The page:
Macau Oct gaming revenues set for worst drop on record

Preview of Macau's October gaming revenues
Preview of Macau's October gaming revenues   

October is set to be the worst month on record for casino revenues in the world's biggest gambling hub Macau as China's pervasive war on corruption, combined with fewer tourists and slowing economic growth, dampen the appetite to wager.

Gambling revenues for the month are expected to have fallen some 20-23 percent year-on-year, analysts say, the sharpest drop since the former Portuguese colony started keeping records.

October would also be the fifth consecutive month of declines after two years of rapid growth which saw Macau surpass Las Vegas in revenue by seven times. The special administrative region is the only place where casino gambling is legal in China, and the Macau government is due to report the October revenue figures on Monday.

"It is worse in October than it was before October," Steve Wynn, chief executive of Wynn Macau, told a recent earnings call. The casino operator is building a $4 billion integrated resort, complete with a lake and air-conditioned gondolas, in the territory.

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"I don't know if it is a squall or if we are in the rainy season, or how long it will last, but we are still very bullish on Macau," the gaming magnate added.

Casino revenues make up about 80 percent of Macau's income.

Beijing's two-year anti-corruption campaign has taken its toll on the gaming sector, keeping big-spending, wealthy gamblers away - data from Macau's gaming and inspection bureau shows that VIP revenue accounted for a record low 56 percent of total revenues in the third quarter.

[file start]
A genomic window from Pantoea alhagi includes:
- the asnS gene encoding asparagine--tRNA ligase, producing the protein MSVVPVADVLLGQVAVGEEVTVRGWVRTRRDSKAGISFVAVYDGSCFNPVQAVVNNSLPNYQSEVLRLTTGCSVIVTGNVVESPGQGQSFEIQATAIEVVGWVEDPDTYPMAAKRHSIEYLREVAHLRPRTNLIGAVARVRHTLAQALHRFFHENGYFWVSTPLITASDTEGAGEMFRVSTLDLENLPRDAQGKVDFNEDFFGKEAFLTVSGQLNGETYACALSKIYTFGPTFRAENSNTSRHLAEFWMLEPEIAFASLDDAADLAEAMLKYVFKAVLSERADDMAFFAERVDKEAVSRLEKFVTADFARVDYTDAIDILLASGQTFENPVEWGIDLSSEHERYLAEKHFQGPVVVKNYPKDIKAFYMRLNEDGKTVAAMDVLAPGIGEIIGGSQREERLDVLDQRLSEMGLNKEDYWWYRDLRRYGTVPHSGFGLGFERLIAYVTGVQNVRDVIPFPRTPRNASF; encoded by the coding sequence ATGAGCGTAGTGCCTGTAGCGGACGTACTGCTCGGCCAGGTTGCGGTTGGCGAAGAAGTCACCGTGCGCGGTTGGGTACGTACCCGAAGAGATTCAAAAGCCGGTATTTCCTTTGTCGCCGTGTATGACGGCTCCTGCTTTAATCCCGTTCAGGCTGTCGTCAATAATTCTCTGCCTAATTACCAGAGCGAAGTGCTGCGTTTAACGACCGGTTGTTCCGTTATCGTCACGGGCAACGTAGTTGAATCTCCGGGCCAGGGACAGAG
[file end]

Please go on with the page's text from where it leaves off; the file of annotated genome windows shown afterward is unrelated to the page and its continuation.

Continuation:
A slew of factors over the past six months have also cut the number of so-called "mass market" gamers from the mainland.

Many small-time gamblers combine visits to Macau with Hong Kong, which is an hour away by high-speed ferry. Tourist numbers have fallen after China restricted access to Hong Kong due to pro-democracy protests in the city. Tighter visa regulations by the Macau government have also shortened the number of days visitors can stay.

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Macau government curbs on the popular UnionPay credit card, which gamers widely used to circumvent China's strict currency regulations, have also curtailed gambling spend, as have the tight credit conditions and falling housing prices in the mainland, where economic growth is slowing.

Casino operators are also waiting to see the impact of a ban on smoking in casino floors, which began in October.

Hong Kong listed gaming shares have fallen between 20-38 percent since the start of the year, substantially underperforming the benchmark Hang Seng Index which is up 2 percent in the same period, and highlighting investors concerns about Macau's gambling prospects.

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Casino operators, however, are more optimistic about the future: Macau remains on track to become home for 8 new casino resorts in the coming 3 years.

Sheldon Adelson, chief executive of Las Vegas Sands and Sands China, has also described Macau casino operators' current woes as cyclical.

"It is only a matter of time before the cycle reverses itself," he said at a recent post-earnings briefing. "No one has ever suggested that the behavior of Chinese and Asian people, which has been established over a 3,000-year history, is going to change."